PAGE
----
Wednesday Ground Blizzard For Southwest Minnesota
- Blog Post by: Paul Douglas
- February 25, 2014 - 6:58 PM
How many sub-zero nights does it take to get before you book a tropical vacation?
You won't feel as guilty hitting the submit button on your travel plans after I tell you that we have now tied the top 10 spot for winters with days with lows below zero! Go ahead and book that cruise or flight south now. Take your sandals and the golf clubs with, you won't be needing them around here anytime soon.
It takes some mental toughness to accept what some long range model runs continue to spit out. Although long range temperatures trends tend not to be super accurate, it's hare to argue with the fact that our current weather pattern doesn't look to change until maybe the second week of March.
Another Arctic front arrives later today with strong, biting winds through the afternoon and evening. There could be a few light snow showers as the front blasts through, but it won't be newsworthy. The big story today will be the window rattling winds that make us rethink our decision to live as far north as we do.
Bitter cold temperatures stick around through next week, but we'll introduce several chances of light snow by the weekend.
End of weather rant...
TUESDAY NIGHT: Mostly clear and cold. Low: -14. Winds: NW 10-15. Wind Chill: -30F.
WEDNESDAY: Frigid start. Arctic front arrives. Harsh PM winds with a few PM flakes. High: 17. Winds: Turning WNW 15-30mph. Wind Chill: -30F
WEDNESDAY NIGHT: Breezy and very cold. Low: -14. Winds: NW 15-30. Wind Chill: -30F
THURSDAY: Bitter cold. Think spring! High: -3
FRIDAY: Cold. Clouds thicken with light snow late across southern MN. Wake-up: -13. High: 5
SATURDAY: Meteorological Spring Begins! Light snow chances in southern MN. Wake-up: -9. High: 3.
SUNDAY: Still cold, more light snow chances. Wake-up: -6. High: 9.
MONDAY: Peeks of cold sunshine. Wake-up: -1. High: 12.
TUESDAY: No break in the Arctic temps. Wake-up: -2. High: 9.
WINTER WEATHER HEADLINES
...STRONG WINDS WILL LEAD TO BLIZZARD CONDITIONS WEDNESDAY AFTERNOON AND WEDNESDAY NIGHT...
...DIFFICULT OR IMPOSSIBLE TRAVEL CONDITIONS EXPECTED DUE TO DRIFTING SNOW OVER ROADWAYS...
.A BLIZZARD WARNING HAS BEEN ISSUED FOR MUCH OF WESTERN AND SOUTHERN MINNESOTA FOR WEDNESDAY AFTERNOON AND WEDNESDAY NIGHT. A WINTER WEATHER ADVISORY HAS ALSO BEEN ISSUED FOR WEDNESDAY AFTERNOON AND WEDNESDAY NIGHT FOR EAST CENTRAL MINNESOTA AND STEVENS...LAC QUI PARLE...AND YELLOW MEDICINE COUNTIES.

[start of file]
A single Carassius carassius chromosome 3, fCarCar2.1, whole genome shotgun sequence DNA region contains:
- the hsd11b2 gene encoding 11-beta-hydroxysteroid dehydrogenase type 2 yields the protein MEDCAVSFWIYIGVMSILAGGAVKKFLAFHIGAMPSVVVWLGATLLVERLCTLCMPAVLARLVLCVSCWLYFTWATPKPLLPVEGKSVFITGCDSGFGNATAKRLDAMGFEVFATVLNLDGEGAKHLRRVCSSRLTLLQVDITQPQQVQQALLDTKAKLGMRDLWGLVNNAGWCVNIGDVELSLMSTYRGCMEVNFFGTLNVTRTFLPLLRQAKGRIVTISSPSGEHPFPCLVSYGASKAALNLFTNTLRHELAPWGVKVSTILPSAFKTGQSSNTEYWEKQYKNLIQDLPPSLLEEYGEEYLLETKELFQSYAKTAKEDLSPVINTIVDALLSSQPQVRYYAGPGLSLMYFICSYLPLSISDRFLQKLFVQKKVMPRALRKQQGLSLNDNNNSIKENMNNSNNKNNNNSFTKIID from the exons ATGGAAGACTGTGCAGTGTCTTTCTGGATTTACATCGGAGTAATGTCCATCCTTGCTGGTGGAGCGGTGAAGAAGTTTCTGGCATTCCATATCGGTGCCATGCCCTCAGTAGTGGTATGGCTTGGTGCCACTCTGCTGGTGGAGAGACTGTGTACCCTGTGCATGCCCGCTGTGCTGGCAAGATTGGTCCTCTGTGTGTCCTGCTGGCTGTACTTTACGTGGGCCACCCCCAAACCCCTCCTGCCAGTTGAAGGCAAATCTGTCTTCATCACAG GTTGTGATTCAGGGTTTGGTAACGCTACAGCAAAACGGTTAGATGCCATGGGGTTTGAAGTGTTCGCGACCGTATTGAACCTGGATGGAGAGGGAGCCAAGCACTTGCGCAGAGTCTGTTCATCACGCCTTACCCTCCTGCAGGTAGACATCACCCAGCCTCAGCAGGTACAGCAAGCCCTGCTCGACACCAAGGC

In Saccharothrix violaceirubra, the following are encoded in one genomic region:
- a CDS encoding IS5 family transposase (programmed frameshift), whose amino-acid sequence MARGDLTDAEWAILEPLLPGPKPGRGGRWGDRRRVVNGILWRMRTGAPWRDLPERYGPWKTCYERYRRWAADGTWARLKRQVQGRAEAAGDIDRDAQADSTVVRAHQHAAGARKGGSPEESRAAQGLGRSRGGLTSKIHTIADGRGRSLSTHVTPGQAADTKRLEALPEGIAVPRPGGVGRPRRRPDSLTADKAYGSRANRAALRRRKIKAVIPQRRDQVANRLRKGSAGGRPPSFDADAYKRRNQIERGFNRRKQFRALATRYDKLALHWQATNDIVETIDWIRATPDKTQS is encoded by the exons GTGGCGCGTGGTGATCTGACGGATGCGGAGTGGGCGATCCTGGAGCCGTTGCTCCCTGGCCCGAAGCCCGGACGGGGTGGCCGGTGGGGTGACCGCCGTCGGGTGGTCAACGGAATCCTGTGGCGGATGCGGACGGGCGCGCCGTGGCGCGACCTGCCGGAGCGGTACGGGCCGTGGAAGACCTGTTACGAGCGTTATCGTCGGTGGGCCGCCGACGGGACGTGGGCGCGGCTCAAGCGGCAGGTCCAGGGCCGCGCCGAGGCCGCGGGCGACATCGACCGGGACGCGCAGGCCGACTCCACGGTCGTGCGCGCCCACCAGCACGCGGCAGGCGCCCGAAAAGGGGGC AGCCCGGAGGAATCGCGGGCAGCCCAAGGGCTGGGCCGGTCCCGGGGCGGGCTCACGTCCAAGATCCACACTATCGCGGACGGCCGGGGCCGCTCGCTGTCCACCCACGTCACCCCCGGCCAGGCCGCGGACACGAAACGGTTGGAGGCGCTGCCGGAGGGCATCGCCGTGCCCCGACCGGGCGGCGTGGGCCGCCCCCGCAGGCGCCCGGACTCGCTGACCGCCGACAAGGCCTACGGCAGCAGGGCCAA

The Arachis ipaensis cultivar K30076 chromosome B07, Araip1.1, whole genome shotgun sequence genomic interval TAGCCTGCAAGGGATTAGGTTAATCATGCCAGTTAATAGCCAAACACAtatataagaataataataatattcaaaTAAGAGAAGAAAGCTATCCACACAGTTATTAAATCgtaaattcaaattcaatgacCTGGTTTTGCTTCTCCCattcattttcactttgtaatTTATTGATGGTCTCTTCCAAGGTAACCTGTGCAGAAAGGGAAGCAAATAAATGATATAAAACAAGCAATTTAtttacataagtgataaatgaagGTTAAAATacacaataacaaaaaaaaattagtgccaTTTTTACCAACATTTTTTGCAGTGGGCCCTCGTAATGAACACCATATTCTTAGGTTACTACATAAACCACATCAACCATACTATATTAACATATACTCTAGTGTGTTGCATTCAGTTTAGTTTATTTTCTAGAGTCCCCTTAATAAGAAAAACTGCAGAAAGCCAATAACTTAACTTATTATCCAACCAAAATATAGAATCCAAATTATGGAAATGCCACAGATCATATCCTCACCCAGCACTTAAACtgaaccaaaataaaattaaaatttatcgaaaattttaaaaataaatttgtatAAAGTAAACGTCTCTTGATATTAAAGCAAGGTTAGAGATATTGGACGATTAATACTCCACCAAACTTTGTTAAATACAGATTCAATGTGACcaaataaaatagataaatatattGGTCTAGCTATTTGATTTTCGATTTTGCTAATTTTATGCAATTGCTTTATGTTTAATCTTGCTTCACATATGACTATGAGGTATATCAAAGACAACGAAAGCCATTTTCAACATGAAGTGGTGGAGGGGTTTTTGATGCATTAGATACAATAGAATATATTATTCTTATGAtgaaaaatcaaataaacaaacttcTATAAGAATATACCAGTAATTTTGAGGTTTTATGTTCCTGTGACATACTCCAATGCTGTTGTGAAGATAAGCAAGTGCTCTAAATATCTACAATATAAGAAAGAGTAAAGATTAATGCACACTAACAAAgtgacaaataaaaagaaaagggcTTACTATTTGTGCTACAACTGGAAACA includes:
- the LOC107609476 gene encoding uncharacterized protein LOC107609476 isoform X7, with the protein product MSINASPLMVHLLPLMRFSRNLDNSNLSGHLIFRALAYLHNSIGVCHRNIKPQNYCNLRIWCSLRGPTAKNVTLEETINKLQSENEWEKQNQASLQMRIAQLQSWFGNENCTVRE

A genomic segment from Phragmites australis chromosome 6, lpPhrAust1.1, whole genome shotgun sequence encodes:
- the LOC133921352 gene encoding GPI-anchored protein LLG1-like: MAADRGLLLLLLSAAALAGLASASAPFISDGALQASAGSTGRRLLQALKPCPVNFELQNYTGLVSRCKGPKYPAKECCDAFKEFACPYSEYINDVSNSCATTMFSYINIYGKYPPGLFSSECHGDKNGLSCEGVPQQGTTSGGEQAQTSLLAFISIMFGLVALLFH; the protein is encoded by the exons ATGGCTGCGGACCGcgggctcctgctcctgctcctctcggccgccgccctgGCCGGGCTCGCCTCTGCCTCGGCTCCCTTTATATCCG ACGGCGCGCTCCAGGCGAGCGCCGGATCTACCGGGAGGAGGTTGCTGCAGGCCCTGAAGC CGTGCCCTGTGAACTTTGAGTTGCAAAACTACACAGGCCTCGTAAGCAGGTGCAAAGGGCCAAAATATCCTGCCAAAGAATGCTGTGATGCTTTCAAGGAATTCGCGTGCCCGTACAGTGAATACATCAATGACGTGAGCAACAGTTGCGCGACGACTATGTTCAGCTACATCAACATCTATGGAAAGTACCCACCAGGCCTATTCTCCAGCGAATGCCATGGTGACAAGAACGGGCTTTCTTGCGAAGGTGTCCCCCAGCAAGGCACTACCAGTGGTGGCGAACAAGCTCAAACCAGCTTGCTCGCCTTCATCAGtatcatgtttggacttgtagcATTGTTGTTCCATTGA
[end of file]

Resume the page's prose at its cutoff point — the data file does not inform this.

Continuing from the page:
VERY STRONG WINDS ARE EXPECTED TO DEVELOP WEDNESDAY AFTERNOON AND CONTINUE INTO MUCH OF WEDNESDAY NIGHT AND COLDER AIR PUSHES IN. WIND GUSTS COULD REACH 50 MPH IN PLACES. DUE TO VERY DEEP SNOWPACK...WIDESPREAD BLOWING SNOW IS EXPECTED WHICH COULD LEAD TO DRIFTS ON ROADWAYS EXCEEDING 3 FEET IN OPEN LOCATIONS. THIS WILL MAKE TRAVEL VERY DIFFICULT OR IMPOSSIBLE BY WEDNESDAY EVENING.
A WIND CHILL ADVISORY REMAINS IN EFFECT FOR ALL OF CENTRAL AND SOUTHERN MINNESOTA INTO WEST CENTRAL WISCONSIN LATER TONIGHT THROUGH WEDNESDAY MORNING AS WIND CHILLS WILL DROP TO BETWEEN 25 BELOW ZERO AND 35 BELOW ZERO.
FOR THE BLIZZARD WARNING...
* TIMING...MID TO LATE WEDNESDAY AFTERNOON THROUGH LATE WEDNESDAY NIGHT.
* VISIBILITY...1/4 MILE OR LESS. WHITEOUT CONDITIONS ARE EXPECTED AT TIMES.
* WINDS...NORTHWEST WINDS 25 TO 35 MPH WITH GUSTS AS HIGH AS 50 MPH.
* IMPACTS...WIDESPREAD BLOWING SNOW AND LARGE DRIFTS OVER ROADWAYS. DUE TO THE DEEP SNOW PACK...SOME DRIFTS MAY EXCEED 3 FEET IN OPEN AREAS. THIS COULD MAKE TRAVEL NEARLY IMPOSSIBLE.
FOR THE WINTER WEATHER ADVISORY...
* TIMING...MID TO LATE WEDNESDAY AFTERNOON THROUGH LATE WEDNESDAY NIGHT. * VISIBILITY...1 MILE OR LESS.
* WINDS...NORTHWEST WINDS 20 TO 30 MPH WITH GUSTS OF 40 TO 50 MPH.
* IMPACTS...AREAS OF BLOWING SNOW AND DRIFTING OVER ROADWAYS.
FOR THE WIND CHILL ADVISORY...
* WIND CHILL VALUES...25 TO 35 BELOW ZERO LATE TONIGHT THROUGH WEDNESDAY MORNING.
Strong Winds Wednesday
Take a look at the strong wind field across the Upper Mississippi Valley for Wednesday. This tightly wound storm system will quickly drop through the Great Lakes Region and kick up a robust wind field. Here's the strong wind field by Wednesday afternoon, which shows winds gusting to +30mph across a large area. This will be the source of the widespread blowing snow across the region, which may cause ground blizzard conditions across parts of southwestern Minnesota.
Minneapolis Temperature Trend
Yup... Still cold! Check back later for warming.
850mb Temp Trend
It doesn't get much better here either. The 850mb temperature trend shows readings well below the freezing mark through early March... UGH!
As of Tuesday, there have been 44 days with sub-zero lows in the Twin Cities. This number will continue to rise over the next 5 to 7 days. It is possible that we could be in the top 5 by early next week!
Thanks to Rich Koivisto for the image below. Looks like the resident hummingbird is enjoying a quick rest and a sweet treat!
Soggy Outlook Ahead
Take a look at the weather outlook through PM Thursday and note the significant push of moisture across the West Coast. This first big push of moisture will be the first of two through the end of the week.
According to NOAA HPC, the 5 day precipitation forecast looks exceptionally juicy over California through the end of the weekend. In some cases, precipitation amounts could near 3" to 6" or more! Unfortunately, the ground is like concrete from being so dry for so long. There is a substantial flooding risk as runoff could be a major concern.